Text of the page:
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Posted on 23 January 2012 by

Travel the Path Less Taken: Organic Control of the Leaf Miner

By Mindy McIntosh-Shetter

The other day I was watching a movie about a coal miner and it made me think how life mimics the natural world.

This coal miner was trying to control an environment that he did not understand.

He felt that following the same path that his father had followed would lead him to a different conclusion.

We all know how that ends and the same applies to gardening.

When we see a pest, we seem to fall to the same habit that has caused so many problems.

This habit, one may ask, is chemical application. While this technique works quickly in the short term, it never works out in the long run. Which is where the movie comes into play along with the simple leaf miner.

The adult leaf miner attacks tomato plants by Read the rest of this entry »

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Posted on 03 January 2012 by

Mother Nature’s Weather Forecasters

By Mindy McIntosh-Shetter

I have always looked toward nature as my predictor of the weather.

Learning the weather patterns of ones local area is very beneficial to gardeners.

It can help the gardener decide when to put the cold or cool season crops in and can provide some guidance as to fall and winter crops.

The key to this technique is knowing what to look for, when to look for it, and understanding what you see.


Wooly worms are famous as bad winter predictors. It is believed that if the caterpillar is solid black, the whole winter will be abnormally bad. On the other end of the spectrum, it is believed that if the caterpillar is brown or light brown this is an indication of a mild winter. Wooly worms have 13 sections and each section represents one week of the winter season. If the wooly worm is in bands of black and brown, this is an indication of a winter that is going to have a lot of changes.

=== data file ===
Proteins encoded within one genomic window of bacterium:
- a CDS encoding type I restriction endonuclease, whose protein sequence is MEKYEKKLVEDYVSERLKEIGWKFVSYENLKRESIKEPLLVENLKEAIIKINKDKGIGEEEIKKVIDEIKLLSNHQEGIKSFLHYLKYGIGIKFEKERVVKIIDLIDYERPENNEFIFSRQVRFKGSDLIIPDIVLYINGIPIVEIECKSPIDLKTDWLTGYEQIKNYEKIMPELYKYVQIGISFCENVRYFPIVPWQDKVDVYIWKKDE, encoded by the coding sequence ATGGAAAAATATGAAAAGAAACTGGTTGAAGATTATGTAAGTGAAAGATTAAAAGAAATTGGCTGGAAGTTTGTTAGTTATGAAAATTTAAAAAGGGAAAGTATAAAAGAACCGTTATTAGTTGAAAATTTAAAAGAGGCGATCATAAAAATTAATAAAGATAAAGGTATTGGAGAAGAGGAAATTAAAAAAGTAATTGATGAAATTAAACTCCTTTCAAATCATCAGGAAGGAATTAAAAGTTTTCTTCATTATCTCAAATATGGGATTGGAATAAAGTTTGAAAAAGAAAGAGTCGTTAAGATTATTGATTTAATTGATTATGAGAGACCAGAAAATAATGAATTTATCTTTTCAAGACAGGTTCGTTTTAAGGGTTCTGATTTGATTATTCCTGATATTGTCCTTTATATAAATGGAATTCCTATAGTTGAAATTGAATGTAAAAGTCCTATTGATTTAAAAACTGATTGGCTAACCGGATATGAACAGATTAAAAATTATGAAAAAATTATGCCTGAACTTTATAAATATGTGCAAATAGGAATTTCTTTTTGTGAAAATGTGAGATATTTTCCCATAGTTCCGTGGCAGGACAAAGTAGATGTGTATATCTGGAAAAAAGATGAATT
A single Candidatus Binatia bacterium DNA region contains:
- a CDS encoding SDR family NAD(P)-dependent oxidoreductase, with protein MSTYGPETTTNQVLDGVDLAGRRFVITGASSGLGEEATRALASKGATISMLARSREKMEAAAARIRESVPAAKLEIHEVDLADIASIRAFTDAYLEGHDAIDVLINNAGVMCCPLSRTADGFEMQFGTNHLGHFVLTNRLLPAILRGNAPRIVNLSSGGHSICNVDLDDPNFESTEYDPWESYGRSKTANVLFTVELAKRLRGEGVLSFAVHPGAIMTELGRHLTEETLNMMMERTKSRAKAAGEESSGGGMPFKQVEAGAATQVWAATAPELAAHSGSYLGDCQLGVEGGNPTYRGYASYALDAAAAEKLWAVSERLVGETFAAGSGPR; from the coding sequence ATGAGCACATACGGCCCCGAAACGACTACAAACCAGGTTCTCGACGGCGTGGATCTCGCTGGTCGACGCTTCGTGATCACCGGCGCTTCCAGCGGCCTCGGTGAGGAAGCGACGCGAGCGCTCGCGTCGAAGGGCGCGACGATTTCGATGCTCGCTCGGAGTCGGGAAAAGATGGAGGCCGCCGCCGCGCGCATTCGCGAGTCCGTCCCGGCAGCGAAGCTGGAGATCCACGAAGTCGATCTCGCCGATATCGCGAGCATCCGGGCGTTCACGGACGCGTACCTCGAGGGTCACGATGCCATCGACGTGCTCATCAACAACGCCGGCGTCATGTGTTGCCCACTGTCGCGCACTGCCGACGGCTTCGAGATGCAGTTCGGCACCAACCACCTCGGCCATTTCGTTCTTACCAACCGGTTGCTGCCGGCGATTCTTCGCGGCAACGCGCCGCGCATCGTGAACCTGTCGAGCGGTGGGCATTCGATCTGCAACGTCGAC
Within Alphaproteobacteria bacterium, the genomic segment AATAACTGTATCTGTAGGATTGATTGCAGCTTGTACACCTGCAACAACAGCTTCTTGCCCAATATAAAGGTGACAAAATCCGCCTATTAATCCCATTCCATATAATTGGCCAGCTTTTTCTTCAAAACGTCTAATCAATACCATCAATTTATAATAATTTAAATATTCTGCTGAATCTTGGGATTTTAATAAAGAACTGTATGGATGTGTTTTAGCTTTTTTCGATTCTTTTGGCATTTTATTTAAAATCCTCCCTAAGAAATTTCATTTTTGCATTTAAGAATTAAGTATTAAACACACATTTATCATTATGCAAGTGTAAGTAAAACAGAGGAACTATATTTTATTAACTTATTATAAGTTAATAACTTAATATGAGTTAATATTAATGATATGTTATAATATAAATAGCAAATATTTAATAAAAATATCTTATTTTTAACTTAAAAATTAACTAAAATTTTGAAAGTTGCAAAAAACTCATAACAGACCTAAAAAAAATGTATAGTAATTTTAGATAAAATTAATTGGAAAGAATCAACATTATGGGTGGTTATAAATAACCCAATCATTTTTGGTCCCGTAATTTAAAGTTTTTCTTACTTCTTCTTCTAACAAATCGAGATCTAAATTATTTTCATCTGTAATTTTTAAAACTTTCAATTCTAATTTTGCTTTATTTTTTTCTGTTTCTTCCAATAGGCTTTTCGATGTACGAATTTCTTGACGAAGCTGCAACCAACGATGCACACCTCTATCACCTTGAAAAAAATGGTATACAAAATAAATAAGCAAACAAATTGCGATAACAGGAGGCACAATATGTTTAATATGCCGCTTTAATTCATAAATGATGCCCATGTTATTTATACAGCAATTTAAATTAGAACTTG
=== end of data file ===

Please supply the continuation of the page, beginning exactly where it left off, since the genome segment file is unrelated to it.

In the fall, squirrels are busy collecting food for the winter. Some believe that Read the rest of this entry »

Posted on 31 October 2011 by

The Organic Tale of Basil and the Japanese Beetle

By Mindy McIntosh-Shetter

The other day, I was out in my garden space picking basil and discovered a pest that I love and hate.

This pest is smaller than me and has a beautiful iridescent color of green.

Many hate to see this little creature but for me it brings back memories.

This gardening memory of my dad and I picking beetles off the roses seems so special now but then I viewed this chore as a punishment.

Later on in our Japanese beetle endeavor, science caught up with the gardener and the Japanese beetle trap was developed. This trap uses the smell of sex, in the beetle world, to attract the beetles. They fall into the trap and cannot fly out. While in the trap, they expire.

Another approach that my dad and I never used is to Read the rest of this entry »

Posted on 21 October 2011 by

How to Control Japanese Beetles the Organic Way

By Mindy McIntosh-Shetter

Every gardener fears that time of year that the Japanese beetle enters the garden space.

In the past, control was based on synthetic pesticides that had limited success.

But today the gardener has many different choices of organic control methods to choose from.

Plant Choice

One control method used by some gardeners is to avoid planting plants that the Japanese beetle loves. This includes apple and maple trees, grapes, roses, irises, basil, Echinacea, dahlias, cosmos, hydrangeas, zinnias, rhododendrons, and wisteria.

Japanese Beetle Traps

These traps were designed a few years ago to Read the rest of this entry »

Posted on 13 October 2011 by

How to Keep Unwanted Guests Out of the Garden Space


By Mindy McIntosh-Shetter

The other day, I was out at the community garden and saw my first turkey.

I was told when I started the community garden project in my community that guard turkeys patrolled the area.

How I laughed at this thought.

Guard turkeys on military property. Poetic justice in action I suppose.

As I inspected the raised beds, I noticed the last bed I planted with donated tomatoes had been disturbed. How funny this was to me. The gardens are in the open and no cover is around for them to hide from predators. Who am I to question Mother Nature?

So I repaired the damage, placed some of my hair in t Read the rest of this entry »


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